Amendment C278 proposes to protect sunlight in parks across the municipality excluding the central city, Southbank and Docklands.
The revised approach is to:
- Introduce winter sun access protection to all parks to support healthy living.
- Increase sunlight protection hours to 10am to 3pm in winter from the current 11am to 2pm in spring and autumn, for people to be able to enjoy our parks for longer periods throughout the day.
- Introduce a mandatory 'no additional overshadowing' control.
- Allow limited additional overshadowing of parks in growth areas to balance sunlight access to parks with the need to support development intensification.
- Modify the hours of protection for Fawkner Park, the Botanic Gardens and smaller parks on the edge of the central city to 10am to 2pm recognising that after 2pm, winter shadow from tall city buildings will cast a shadow across these parks.
This new approach is informed by the findings of the Sunlight to Access to Public Parks Modelling Analysis Report, February 2018 undertaken by Hodyl + Co on behalf of Council. The report recommends a revised policy approach to provide winter sunlight protection across a broader range of hours. Read the report in the document library below.
Amendment C278 is being proposed for several reasons.
From a well-being perspective we know that many Melburnians do not get enough sun exposure in winter. This is especially challenging for people living or working in high-density environments with limited access to private green space. Many City of Melbourne residents rely on parks for all their outdoor needs such as exercise, walking their dog or socialising.
It’s not often possible to create new parks, particularly in areas where land values are high, so it’s important that our existing parks continue to support our growing population and remain sunny and pleasant places to be. Protecting access to sunlight in parks provides our community the opportunity to enjoy the winter sun in a park close to where they live or work.
This change is long overdue. The current overshadowing planning controls were introduced into the Melbourne Planning Scheme in 1999. Significant population growth since then continues to increase the use of our parks. The scale and heights of buildings has also increased in the last 20 years. As buildings get taller, the potential for overshadowing of parks increases.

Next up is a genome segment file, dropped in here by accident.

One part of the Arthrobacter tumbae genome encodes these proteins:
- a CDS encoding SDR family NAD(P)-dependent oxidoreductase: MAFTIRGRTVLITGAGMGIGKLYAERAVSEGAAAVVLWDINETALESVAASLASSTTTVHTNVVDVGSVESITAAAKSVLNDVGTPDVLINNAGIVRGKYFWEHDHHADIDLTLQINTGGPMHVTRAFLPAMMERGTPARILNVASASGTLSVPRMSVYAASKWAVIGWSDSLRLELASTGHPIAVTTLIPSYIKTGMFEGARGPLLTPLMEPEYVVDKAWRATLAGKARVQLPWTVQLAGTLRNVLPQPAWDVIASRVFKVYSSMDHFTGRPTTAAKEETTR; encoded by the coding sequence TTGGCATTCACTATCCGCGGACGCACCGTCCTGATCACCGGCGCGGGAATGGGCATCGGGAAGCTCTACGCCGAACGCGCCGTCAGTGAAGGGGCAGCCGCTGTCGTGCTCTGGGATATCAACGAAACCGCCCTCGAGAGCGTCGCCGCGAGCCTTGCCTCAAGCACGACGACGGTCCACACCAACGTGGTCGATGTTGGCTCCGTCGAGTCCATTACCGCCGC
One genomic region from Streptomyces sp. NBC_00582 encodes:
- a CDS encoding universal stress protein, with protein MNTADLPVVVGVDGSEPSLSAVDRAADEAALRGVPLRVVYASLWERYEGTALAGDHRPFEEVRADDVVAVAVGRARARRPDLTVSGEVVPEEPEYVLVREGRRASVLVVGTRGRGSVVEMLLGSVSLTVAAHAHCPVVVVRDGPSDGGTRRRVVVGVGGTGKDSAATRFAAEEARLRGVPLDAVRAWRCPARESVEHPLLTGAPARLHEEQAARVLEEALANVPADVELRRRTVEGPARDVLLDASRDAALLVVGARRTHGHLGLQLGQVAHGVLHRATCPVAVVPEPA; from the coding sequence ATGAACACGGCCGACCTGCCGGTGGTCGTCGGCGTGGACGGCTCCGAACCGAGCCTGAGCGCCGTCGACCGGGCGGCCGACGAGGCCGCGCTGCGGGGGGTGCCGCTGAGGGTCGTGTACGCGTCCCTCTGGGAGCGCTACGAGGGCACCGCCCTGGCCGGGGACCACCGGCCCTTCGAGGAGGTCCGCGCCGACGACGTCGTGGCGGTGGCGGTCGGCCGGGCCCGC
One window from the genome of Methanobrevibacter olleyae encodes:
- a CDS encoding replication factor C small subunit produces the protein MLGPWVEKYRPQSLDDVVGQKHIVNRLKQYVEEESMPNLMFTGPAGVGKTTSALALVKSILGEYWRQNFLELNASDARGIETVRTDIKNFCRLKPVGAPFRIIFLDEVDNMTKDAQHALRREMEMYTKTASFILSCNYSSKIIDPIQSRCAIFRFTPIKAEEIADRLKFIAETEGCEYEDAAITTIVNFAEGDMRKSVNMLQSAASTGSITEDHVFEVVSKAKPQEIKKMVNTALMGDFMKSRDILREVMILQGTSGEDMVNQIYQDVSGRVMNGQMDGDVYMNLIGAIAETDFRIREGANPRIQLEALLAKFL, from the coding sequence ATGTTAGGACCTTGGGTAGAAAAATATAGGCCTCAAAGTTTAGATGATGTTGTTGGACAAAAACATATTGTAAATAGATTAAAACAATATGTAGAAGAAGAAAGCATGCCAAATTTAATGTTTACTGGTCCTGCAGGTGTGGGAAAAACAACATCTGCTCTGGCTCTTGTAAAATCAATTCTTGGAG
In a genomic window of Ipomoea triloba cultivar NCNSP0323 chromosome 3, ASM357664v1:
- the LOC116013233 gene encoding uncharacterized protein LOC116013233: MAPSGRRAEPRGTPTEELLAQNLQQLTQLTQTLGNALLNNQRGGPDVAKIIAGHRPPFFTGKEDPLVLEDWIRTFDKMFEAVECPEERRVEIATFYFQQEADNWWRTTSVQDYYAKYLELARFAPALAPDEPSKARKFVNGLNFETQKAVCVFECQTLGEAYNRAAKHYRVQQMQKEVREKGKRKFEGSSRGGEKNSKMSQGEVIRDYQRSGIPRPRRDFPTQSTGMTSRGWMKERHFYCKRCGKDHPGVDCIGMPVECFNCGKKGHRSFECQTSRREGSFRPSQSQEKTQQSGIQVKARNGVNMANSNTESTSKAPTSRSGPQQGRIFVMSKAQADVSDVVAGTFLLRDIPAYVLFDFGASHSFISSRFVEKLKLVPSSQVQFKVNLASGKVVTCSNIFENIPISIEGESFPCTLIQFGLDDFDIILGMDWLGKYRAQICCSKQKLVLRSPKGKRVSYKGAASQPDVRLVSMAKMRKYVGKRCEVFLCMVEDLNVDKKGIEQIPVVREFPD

Amendment C278 proposes to change the Melbourne Planning Scheme by:
- Amending Clause 21.17 Reference Documents to include the Sunlight Access to Public Spaces Modelling Analysis Report, February 2018 by Hodyl + Co.
- Amending Clause 22.02 (Sunlight to Public Spaces Policy) to distinguish between parks within and outside the central city and Southbank, and to reflect a shift to protecting winter sunlight access across a broader range of times during the day to all public parks outside the central city and Southbank. This policy does not apply to Docklands.
- Introducing a new Schedule to the Design and Development Overlay (DDO8). The proposed DDO8 introduces new planning scheme requirements for the protection of sunlight access for all public parks in the municipality (excluding parks the Hoddle Grid, Spring Street South, Southbank and Docklands).
- Inserting DDO8 to Planning Scheme Maps 1 to 11.
- Replacing the schedule to Clause 72.03 with a new schedule to Clause 72.03 to include new maps in the Planning Scheme.
See the document library for further information.
The revised approach is proposed to be implemented through an updated Sunlight to Public Spaces Policy and a new Schedule 8 to the Design and Development Overlay (DDO8).
The proposed new Schedule 8 (DDO8) identifies three park categories that specify a different mandatory level of protection from overshadowing by surrounding new development for each park type.
See the document library below for further information.
While the focus of this amendment is to protect winter sunlight in parks from being overshadowed, we also need to balance this with Council’s approved growth strategy as outlined in current Melbourne Planning Scheme.
Public consultation on Amendment C278 is open from 1 August to 5 September. Once this is closed, we will consider all submissions. Under the Planning and Environment Act 1987, Council can decide whether to make the changes requested by submissions to the Amendment or request that the Minister for Planning appoint an independent panel to hear and review submissions.